What is domestic abuse?

Domestic abuse is a pattern of behaviour on the part of the abuser designed to control their partner. It can happen at any point in a relationship, including after you have split up.

Anyone forced to change their behaviour because they are frightened of their partner or ex-partner’s reaction is experiencing abuse.

Domestic abuse can happen to anyone, regardless of age, background, gender, religion, sexuality or ethnicity.

It also includes issues of concern to Black, Asian and Minority Ethnic (BAME) communities such as so-called 'honour based violence', female genital mutilation (FGM) and forced marriage.

Domestic abuse is never the fault of the person who is experiencing it and it does not mean they are weak at all.

Spotting the signs of domestic abuse

There are many signs to look out for if you believe you are being abused by your partner. Some signs may be more obvious than others.

You should ask yourself the following questions to help you discern whether you are being abused by your partner:

Forms of domestic abuse

Will they change?

It is natural to hope that your partner will change, or that the abuse will stop. Often, an abusive partner will be very sorry after an incident of abuse. They may beg for forgiveness. If you have left them, they may become very charming and convince you to return. They may be on their best behaviour for weeks, or even months, before they become abusive again.

The unfortunate truth is that domestic abuse usually gets worse over time. There are perpetrator programmes for abusers who want to take responsibility for their abuse and change their behaviour for good. However, it is important that you prioritise your safety and wellbeing, and that of your children.

Myths and excuses

Alcohol, drugs and stress make them violent

Abusers are also violent when sober. Many people who drink never use violence. These are all excuses.

The victim would leave if it was really bad

There are many overlapping reasons why victims may stay. Leaving is difficult and takes time. It is a process.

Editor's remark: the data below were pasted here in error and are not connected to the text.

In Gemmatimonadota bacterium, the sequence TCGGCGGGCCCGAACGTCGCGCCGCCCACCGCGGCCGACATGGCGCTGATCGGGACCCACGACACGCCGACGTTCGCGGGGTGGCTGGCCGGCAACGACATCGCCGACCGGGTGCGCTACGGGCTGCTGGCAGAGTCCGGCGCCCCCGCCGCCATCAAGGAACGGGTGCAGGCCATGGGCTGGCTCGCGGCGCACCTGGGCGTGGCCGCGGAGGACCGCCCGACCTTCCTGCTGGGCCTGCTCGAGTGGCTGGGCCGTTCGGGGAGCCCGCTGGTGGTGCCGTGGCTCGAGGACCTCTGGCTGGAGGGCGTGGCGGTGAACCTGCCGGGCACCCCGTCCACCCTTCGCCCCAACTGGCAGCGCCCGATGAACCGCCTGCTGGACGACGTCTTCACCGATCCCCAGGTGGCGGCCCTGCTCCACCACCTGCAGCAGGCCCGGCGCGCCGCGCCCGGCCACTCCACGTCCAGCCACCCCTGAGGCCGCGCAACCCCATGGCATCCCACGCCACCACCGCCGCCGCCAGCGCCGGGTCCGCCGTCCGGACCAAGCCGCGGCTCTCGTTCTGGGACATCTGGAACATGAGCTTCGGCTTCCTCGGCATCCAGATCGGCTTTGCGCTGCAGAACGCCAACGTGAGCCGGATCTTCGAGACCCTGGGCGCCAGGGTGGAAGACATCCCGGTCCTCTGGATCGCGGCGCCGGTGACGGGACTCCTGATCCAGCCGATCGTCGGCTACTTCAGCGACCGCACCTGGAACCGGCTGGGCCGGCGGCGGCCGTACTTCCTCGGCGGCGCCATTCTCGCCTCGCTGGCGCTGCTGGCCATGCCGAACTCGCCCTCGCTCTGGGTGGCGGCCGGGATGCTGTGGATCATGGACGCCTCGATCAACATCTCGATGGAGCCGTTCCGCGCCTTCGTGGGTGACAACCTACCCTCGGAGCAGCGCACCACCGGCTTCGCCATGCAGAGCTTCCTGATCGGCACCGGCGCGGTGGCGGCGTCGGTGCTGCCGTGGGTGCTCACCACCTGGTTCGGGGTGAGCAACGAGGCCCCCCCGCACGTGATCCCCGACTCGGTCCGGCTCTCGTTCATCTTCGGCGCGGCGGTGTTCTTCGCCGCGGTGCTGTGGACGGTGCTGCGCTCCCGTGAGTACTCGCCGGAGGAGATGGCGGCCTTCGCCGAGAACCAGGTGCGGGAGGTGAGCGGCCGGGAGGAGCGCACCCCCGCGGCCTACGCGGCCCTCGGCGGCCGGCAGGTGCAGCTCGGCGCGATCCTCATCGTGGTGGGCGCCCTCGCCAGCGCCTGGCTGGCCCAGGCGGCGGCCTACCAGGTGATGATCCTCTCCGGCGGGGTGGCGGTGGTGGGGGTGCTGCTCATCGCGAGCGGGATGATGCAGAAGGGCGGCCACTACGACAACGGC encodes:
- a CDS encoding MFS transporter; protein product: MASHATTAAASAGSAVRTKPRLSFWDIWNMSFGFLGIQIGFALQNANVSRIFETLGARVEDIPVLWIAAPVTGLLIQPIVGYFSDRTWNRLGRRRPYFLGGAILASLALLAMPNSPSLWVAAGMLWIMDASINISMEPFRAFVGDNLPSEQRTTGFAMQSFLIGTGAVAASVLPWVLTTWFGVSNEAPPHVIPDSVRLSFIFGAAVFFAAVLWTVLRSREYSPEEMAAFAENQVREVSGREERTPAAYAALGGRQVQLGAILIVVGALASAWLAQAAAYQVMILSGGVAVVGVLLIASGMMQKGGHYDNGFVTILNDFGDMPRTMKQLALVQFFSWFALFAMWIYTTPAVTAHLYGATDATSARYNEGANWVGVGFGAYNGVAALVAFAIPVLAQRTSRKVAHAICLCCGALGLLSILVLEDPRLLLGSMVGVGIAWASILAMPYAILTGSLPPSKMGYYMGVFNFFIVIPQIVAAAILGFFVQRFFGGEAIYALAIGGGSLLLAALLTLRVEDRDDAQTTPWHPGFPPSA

Abusers grow up in violent homes so they are not to blame

Violence is a choice an abuser makes; they alone are responsible. It is unrelated to childhood.

Domestic abuse only happens to women

Men can be victims of domestic violence - gender does not determine whether you can be a victim or not. It can happen to anyone regardless of where they live, their profession, or social background.
However, women are more likely to be victims, based on data from the Office for National Statistics .

Some people deserve it

Abusers often claim their partner ‘makes them do it’. This is victim-blaming. The abuser alone is responsible.

They just lose their temper sometimes

Abusers say they ‘see red’ sometimes – but they are very much in control, using multiple methods to abuse.

Some victims like violence

Victims do not like violence. Most live in fear and terror. This is victim-blaming.

You're lucky to have them

Whether your abuser is also your caregiver, or presents themself as the perfect breadwinner, victims often hear they are lucky to have someone 'looking after them'. But you deserve to make choices about your own life.

Domestic abuse is a private matter

Domestic abuse is a crime. It is not an individual but a social problem. We all need to speak out against it.

Did you know?

There are ways of getting immediate help and support if you are a victim of domestic abuse.

Women can call Refuge's National Domestic Abuse Helpline on 0808 2000 247 or start an online live chat.

Men can call the Men's Advice Line on 0808 801 0327 or email info@mensadviceline.org.uk.